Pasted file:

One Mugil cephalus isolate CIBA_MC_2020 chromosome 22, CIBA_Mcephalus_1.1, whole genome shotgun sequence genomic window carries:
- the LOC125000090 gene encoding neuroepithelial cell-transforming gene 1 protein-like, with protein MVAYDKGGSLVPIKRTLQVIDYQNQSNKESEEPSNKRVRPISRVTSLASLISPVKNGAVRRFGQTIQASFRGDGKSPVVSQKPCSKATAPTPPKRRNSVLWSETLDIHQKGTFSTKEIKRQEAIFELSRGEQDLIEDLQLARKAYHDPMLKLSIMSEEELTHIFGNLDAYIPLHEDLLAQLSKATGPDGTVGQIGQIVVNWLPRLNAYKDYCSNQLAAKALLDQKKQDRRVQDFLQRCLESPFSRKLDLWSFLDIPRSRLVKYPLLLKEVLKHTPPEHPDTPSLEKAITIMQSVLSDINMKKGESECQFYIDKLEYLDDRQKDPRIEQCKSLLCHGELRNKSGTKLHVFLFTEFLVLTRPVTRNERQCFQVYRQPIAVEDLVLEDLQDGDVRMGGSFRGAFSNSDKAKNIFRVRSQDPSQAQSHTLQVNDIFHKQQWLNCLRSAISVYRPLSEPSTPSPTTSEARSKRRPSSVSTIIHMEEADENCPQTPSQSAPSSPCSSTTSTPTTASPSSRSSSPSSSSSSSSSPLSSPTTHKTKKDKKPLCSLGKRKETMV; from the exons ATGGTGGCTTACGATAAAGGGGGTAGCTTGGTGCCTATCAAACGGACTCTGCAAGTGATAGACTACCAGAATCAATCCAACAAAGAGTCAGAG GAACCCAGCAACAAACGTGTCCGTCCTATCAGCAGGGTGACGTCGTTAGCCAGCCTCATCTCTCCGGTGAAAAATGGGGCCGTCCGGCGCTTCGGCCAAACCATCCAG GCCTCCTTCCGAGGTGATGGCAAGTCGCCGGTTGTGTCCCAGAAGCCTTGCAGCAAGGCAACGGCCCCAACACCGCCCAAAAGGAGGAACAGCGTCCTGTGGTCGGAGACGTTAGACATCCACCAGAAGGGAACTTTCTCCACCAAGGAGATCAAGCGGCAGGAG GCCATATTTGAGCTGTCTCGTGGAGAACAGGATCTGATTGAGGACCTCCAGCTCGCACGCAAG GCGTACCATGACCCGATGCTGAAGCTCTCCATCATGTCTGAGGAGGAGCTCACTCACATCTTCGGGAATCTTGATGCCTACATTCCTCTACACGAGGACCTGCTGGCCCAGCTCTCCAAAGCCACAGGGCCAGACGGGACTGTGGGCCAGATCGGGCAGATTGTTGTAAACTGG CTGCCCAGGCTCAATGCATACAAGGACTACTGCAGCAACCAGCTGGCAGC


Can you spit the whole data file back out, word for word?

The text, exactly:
One Mugil cephalus isolate CIBA_MC_2020 chromosome 22, CIBA_Mcephalus_1.1, whole genome shotgun sequence genomic window carries:
- the LOC125000090 gene encoding neuroepithelial cell-transforming gene 1 protein-like, with protein MVAYDKGGSLVPIKRTLQVIDYQNQSNKESEEPSNKRVRPISRVTSLASLISPVKNGAVRRFGQTIQASFRGDGKSPVVSQKPCSKATAPTPPKRRNSVLWSETLDIHQKGTFSTKEIKRQEAIFELSRGEQDLIEDLQLARKAYHDPMLKLSIMSEEELTHIFGNLDAYIPLHEDLLAQLSKATGPDGTVGQIGQIVVNWLPRLNAYKDYCSNQLAAKALLDQKKQDRRVQDFLQRCLESPFSRKLDLWSFLDIPRSRLVKYPLLLKEVLKHTPPEHPDTPSLEKAITIMQSVLSDINMKKGESECQFYIDKLEYLDDRQKDPRIEQCKSLLCHGELRNKSGTKLHVFLFTEFLVLTRPVTRNERQCFQVYRQPIAVEDLVLEDLQDGDVRMGGSFRGAFSNSDKAKNIFRVRSQDPSQAQSHTLQVNDIFHKQQWLNCLRSAISVYRPLSEPSTPSPTTSEARSKRRPSSVSTIIHMEEADENCPQTPSQSAPSSPCSSTTSTPTTASPSSRSSSPSSSSSSSSSPLSSPTTHKTKKDKKPLCSLGKRKETMV; from the exons ATGGTGGCTTACGATAAAGGGGGTAGCTTGGTGCCTATCAAACGGACTCTGCAAGTGATAGACTACCAGAATCAATCCAACAAAGAGTCAGAG GAACCCAGCAACAAACGTGTCCGTCCTATCAGCAGGGTGACGTCGTTAGCCAGCCTCATCTCTCCGGTGAAAAATGGGGCCGTCCGGCGCTTCGGCCAAACCATCCAG GCCTCCTTCCGAGGTGATGGCAAGTCGCCGGTTGTGTCCCAGAAGCCTTGCAGCAAGGCAACGGCCCCAACACCGCCCAAAAGGAGGAACAGCGTCCTGTGGTCGGAGACGTTAGACATCCACCAGAAGGGAACTTTCTCCACCAAGGAGATCAAGCGGCAGGAG GCCATATTTGAGCTGTCTCGTGGAGAACAGGATCTGATTGAGGACCTCCAGCTCGCACGCAAG GCGTACCATGACCCGATGCTGAAGCTCTCCATCATGTCTGAGGAGGAGCTCACTCACATCTTCGGGAATCTTGATGCCTACATTCCTCTACACGAGGACCTGCTGGCCCAGCTCTCCAAAGCCACAGGGCCAGACGGGACTGTGGGCCAGATCGGGCAGATTGTTGTAAACTGG CTGCCCAGGCTCAATGCATACAAGGACTACTGCAGCAACCAGCTGGCAGC